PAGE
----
Larry is a Luddite - someone who resists technological and other forms of change. His official title is director of marketing for Acme Manufacturing. He steadfastly refuses to take content marketing seriously.
Does this sound like someone you know?
Larry recently read an article that says companies today must adopt a “content-focused approach to meeting the needs of their customers.” This new approach is definitely interesting but he doesn't see the value in it. Content marketing looks like just another fad to him. He's decided he'll just wait it out, much like he's done with dozens of other business and marketing practices over the years.
Besides, it looks like there's a lot to learn and who has time for that? Larry is busy producing product sheets, ads, brochures and other traditional collateral. He also manages vendors who help him with trade shows, search engine optimization and keep the Acme website up-to-date.
His company is still selling plenty of widgets. A little more slowly than before, but it's nothing to worry about. It's probably just due to the economy - and those pesky competitors, who have gotten downright aggressive lately. Larry keeps telling himself that “business will come back. It always does.”
Larry doesn't believe customers have fundamentally changed. He thinks that's a load of crap, and says Acme's existing customers are like him - traditional buyers who have always done things the same way. They take comfort keeping things uniform and efficient.
About a year ago, one of Acme's salespeople tried to make the point that a new approach is needed. “Customers have fundamentally changed," he said. "They want to do their own research. What they need now is education, not to be sold.” Nobody listened, especially not Larry. But that problem solved itself. This forward-thinking salesperson left in frustration to take a different job. Problem solved.
But what if Larry is wrong?
Larry represents the business owners and marketing managers who are convinced that business as usual continues to be effective. But what if they're wrong? A growing body of research suggests that they are.
- The average purchase decision is 57% complete, and more than 10 information sources have been consulted by the time customers engage with suppliers, according to research conducted by CEB Marketing. In addition, the higher the purchase complexity, the later customers engage suppliers.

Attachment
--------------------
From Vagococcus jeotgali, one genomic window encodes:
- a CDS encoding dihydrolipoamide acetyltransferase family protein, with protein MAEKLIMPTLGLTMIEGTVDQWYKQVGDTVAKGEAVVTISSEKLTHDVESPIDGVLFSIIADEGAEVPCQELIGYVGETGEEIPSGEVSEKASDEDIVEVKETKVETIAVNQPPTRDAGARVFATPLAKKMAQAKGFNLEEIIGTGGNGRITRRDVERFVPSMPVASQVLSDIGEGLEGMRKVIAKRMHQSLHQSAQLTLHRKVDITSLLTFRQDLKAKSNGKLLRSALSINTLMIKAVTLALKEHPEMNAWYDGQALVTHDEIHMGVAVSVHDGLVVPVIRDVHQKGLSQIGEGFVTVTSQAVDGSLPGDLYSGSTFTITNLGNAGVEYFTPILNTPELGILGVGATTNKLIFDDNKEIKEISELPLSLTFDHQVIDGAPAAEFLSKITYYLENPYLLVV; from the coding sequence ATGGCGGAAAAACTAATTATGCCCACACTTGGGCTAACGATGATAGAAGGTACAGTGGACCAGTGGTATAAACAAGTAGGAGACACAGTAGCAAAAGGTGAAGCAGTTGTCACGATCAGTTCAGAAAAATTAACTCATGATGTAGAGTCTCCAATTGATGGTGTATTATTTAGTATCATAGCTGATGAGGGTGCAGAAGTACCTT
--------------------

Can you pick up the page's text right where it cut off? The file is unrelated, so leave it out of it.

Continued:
- Almost 70% of buyers have increased the amount of content used to research and evaluate their purchases, according to Demandbase. Its research also showed that 75% of B2B buyers say the quality of the winning vendor’s content was an important factor in their purchase decisions.
How effective content marketing sidesteps Larry the Luddite
Content marketing seeks to inform and educate prospects, rather than interrupting them with endless ads and offers. The most successful content marketers conduct research to deeply understand the needs and motivations of their prospective customers, develop content that addresses those needs, and consistently publish it.
Over time, your target audience gets to know, like and trust your company,
which can lead to increased sales and other desirable outcomes.
Savvy companies are now enabling prospects by assembling collections of content and resources that are based on the needs of their ideal buyers. In a sense, the content becomes a surrogate salesperson, helping to nurture prospects through their buying process to the point of sale.
What are YOU doing to develop content that attracts potential buyers?
If you want more information about a new model of engaging prospects and driving sales, (we call Growth Cycle Marketing), please click here.